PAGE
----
Like most women,  I feel more at home with the Brontes,  because I understand all too well the work open to penniless educated women of the 19th century. (We still do that work today.)   I identify with despairing and desperate Lucy Snowe in Charlotte Bronte’s Villette:  she must teach in a school in Brussels (called Villette in the book) because she is destitute, not because she loves the work. She proves to be a talented English teacher and good disciplinarian, so her unruly students cooperate and at least learn a little.   Alas, she is plain, so the doctor she falls in love values her friendship but does not think of her as a woman. Lucy  does find another boyfriend but the relationship is, well,  second-best, if that.  T

Lucy knocking on the door of the school in Villette.

Lucy knocking on the door of the school in Villette.

In Anne Bronte’s underrated Agnes Grey, Agnes, a minister’s daughter, is a governess to a family of rich children who can only be described as ruffians, dominated by a sadistic boy  who tortures animals. Their mother forbids Agnes to punish them, but their tantrums are so frequent that she is blamed for lack of discipline.  Later she becomes the  governess to two manipulative teenage girls whose morals leave much to be desired. Rosalie, with the collusion of her sister,  mischievously attempts to win the affection of the curate.  Why?  Because he is interested in Agnes.  Rosalie already knows she will marry a rich man.

I AM the heroine of my own life.  I am a resister, a rebel,  thoroughly in the camp of the Brontes.

I love Dickens, but there’s just not a part for me there!  I mean am I supposed to be Peggotty?

The Athens of the Midwest

Roman woman writing

It started in the Midwest.

I grew up in Iowa City, a hip university town.  I wish I could live in a university town:  Iowa City, Madison, Bloomington, Ann Arbor,  it hardly matters, since they are all nicknamed “the Athens of the Midwest.”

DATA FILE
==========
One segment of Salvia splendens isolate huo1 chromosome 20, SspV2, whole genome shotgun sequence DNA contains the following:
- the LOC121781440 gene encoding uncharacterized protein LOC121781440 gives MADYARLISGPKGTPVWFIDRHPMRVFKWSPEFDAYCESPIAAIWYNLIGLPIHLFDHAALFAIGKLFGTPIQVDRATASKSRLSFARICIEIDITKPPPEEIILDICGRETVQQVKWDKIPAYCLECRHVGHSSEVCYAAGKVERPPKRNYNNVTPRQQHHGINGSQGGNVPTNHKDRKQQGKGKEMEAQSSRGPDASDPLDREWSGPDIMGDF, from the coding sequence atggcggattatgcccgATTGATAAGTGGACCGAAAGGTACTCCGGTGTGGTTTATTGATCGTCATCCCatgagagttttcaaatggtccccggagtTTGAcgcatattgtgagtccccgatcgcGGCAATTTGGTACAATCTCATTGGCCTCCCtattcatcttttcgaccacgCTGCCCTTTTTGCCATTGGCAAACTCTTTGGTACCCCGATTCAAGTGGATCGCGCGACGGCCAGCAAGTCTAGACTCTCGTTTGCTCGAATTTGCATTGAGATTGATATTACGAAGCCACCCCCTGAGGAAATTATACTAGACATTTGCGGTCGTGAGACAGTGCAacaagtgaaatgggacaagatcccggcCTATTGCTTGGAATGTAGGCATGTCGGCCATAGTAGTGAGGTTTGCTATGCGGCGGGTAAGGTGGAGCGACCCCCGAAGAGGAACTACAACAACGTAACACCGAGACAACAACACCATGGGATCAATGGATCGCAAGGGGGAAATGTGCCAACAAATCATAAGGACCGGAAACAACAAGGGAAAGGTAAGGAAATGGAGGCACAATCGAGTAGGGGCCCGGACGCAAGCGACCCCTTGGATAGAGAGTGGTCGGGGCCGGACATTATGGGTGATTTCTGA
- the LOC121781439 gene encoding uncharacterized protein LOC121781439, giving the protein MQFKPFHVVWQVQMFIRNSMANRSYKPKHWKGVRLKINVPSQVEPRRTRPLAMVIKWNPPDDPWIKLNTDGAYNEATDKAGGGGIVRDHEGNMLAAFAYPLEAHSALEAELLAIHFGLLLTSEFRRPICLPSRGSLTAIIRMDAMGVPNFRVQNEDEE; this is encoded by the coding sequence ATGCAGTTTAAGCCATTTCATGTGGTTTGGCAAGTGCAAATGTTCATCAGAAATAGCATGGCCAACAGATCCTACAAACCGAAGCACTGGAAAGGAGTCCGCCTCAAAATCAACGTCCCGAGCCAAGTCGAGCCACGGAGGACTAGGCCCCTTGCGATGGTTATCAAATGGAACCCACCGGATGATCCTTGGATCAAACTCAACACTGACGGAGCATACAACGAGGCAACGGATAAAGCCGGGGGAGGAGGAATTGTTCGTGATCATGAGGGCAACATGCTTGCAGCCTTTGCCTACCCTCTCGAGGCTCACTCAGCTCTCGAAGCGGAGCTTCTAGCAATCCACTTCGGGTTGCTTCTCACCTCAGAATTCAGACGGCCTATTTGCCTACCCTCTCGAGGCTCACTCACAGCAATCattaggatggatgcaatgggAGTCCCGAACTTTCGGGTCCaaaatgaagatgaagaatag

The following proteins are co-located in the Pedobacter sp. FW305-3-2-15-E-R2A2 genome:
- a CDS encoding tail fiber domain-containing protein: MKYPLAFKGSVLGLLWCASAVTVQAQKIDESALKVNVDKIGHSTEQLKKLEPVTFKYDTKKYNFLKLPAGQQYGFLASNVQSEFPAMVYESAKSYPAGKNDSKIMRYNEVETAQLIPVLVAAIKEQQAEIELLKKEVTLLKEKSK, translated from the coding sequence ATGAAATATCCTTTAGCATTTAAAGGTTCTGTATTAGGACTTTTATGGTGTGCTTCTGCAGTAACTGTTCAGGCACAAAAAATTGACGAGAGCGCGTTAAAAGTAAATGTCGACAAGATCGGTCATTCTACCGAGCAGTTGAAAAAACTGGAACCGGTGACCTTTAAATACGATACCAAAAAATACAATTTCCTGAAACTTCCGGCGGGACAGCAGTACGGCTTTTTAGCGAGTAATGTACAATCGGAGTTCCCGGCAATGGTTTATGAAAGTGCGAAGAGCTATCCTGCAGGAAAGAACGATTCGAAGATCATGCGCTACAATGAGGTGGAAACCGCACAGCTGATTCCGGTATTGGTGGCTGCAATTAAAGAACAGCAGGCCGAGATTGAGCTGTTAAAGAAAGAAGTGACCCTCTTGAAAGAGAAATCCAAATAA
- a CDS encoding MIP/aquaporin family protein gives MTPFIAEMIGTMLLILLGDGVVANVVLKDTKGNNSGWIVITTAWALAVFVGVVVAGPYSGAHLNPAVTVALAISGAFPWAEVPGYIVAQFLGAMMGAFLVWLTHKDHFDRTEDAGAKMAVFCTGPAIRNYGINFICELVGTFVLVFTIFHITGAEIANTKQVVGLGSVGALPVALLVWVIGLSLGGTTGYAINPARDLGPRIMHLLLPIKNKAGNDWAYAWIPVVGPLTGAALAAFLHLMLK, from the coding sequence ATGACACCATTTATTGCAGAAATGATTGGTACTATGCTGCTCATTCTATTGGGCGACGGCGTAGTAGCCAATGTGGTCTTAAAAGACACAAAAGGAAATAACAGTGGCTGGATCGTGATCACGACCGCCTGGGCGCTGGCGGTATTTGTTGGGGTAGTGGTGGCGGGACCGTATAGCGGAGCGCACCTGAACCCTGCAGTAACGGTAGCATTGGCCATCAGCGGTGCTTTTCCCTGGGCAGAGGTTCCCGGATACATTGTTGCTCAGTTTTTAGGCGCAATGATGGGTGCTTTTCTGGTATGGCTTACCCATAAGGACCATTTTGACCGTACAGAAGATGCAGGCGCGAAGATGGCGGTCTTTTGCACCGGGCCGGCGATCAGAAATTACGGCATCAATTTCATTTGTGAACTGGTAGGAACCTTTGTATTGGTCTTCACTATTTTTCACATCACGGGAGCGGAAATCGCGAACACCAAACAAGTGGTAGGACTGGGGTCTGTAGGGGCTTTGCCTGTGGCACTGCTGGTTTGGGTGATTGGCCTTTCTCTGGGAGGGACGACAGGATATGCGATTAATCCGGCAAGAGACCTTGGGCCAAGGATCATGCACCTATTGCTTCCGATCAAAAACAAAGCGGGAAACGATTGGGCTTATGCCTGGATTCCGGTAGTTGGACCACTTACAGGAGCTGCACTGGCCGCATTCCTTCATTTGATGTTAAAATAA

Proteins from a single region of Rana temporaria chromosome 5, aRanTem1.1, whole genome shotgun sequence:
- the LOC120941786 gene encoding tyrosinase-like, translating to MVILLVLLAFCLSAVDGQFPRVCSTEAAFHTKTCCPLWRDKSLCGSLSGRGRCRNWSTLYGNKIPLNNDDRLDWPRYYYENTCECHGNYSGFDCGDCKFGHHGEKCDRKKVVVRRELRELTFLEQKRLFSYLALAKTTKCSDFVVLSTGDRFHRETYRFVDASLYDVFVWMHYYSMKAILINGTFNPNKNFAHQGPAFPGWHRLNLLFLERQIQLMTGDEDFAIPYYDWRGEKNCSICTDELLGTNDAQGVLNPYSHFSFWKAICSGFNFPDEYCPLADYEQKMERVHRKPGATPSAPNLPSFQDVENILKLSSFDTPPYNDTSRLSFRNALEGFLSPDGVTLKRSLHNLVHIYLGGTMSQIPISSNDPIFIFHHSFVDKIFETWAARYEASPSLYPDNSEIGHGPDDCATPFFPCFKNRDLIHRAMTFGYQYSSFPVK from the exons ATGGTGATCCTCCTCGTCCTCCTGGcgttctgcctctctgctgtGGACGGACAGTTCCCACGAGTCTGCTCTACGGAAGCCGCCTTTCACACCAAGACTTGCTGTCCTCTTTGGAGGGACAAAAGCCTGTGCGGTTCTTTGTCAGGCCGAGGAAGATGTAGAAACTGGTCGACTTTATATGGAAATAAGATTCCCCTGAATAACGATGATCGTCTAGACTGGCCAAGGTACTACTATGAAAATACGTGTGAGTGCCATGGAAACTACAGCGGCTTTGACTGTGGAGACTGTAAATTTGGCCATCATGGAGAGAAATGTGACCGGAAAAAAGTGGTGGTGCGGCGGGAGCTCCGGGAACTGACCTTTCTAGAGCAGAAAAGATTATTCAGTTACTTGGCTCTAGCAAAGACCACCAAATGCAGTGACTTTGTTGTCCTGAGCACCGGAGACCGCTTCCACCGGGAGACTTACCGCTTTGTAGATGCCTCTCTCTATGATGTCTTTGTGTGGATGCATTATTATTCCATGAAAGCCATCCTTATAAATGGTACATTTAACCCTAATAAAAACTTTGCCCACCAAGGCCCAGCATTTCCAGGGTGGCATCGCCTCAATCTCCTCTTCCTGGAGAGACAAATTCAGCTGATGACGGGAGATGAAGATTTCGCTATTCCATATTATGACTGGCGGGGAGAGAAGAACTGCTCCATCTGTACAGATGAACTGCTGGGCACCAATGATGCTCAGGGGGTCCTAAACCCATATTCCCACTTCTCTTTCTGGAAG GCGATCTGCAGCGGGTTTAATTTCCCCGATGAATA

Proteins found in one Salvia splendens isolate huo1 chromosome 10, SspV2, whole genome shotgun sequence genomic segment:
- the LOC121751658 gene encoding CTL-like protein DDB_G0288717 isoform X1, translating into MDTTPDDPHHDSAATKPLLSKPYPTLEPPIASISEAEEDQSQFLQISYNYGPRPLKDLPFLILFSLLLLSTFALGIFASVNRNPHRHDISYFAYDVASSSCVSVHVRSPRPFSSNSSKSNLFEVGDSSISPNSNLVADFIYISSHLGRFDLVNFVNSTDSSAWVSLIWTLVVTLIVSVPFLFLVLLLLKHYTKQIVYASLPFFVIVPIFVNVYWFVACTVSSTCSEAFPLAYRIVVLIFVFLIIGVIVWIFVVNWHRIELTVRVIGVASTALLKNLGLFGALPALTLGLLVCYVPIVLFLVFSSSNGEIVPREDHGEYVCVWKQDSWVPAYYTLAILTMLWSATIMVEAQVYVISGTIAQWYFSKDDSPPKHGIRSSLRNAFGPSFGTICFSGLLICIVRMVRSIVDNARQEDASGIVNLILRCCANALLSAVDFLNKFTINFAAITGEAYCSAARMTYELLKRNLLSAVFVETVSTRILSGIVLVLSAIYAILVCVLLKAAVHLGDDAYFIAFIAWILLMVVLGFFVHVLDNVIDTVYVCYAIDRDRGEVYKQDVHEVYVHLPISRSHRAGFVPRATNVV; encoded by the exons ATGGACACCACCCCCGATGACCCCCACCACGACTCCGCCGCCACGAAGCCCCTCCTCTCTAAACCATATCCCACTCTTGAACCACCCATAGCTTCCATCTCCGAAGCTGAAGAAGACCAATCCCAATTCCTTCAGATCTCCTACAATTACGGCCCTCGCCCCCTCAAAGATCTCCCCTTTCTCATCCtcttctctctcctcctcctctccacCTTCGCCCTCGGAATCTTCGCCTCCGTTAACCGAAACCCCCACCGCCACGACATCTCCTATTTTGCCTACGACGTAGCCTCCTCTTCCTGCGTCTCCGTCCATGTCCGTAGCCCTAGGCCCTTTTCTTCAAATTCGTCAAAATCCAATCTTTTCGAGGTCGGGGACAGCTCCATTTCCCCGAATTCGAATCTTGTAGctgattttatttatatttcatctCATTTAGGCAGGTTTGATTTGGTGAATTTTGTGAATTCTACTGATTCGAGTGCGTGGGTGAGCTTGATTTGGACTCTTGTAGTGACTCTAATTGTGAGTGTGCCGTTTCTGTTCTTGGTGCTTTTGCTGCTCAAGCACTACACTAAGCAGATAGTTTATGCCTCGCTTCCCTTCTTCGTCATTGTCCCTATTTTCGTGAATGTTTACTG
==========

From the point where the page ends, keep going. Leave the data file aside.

In some ways, Athens saved me. That is, fifth-century Athens.

The Athens of the Midwest failed me for a year and a half.

I was happy growing up in Iowa City.  Then, in my teens, my idyllic life crumbled when my parents divorced.  My irresponsible father, who was my guardian, left town to  live with his girlfriend.  Now that was a good call.  And so I  became the live-in concubine of a lesbian English teacher (fortunately not my English teacher). It all started innocently, as far as I was concerned.  She invited me out for coffee repeatedly, and lent me her copy of Anne Sexton’s poems.  Then she got  hysterical over the phone about Sexton.  Oh, her notes in the margins would tell me she was a lesbian, she wept, and she didn’t know how I’d feel about it.   I politely said it didn’t matter, and it didn’t, since I had no intention of reading Sexton.

Nonetheless, I ended up living with her.  Having a place to live was a big part of my decision. (I had been staying with some benevolent hippies, in a back room without a door.)  A room with a door had its appeal, and lesbian feminism was not only fashionable but attention-getting.   But it was dull, and I only dared tell a few of my most radical friends, because she was in her thirties and stressed I was a minor and she could go to jail, plus it was still taboo to be gay.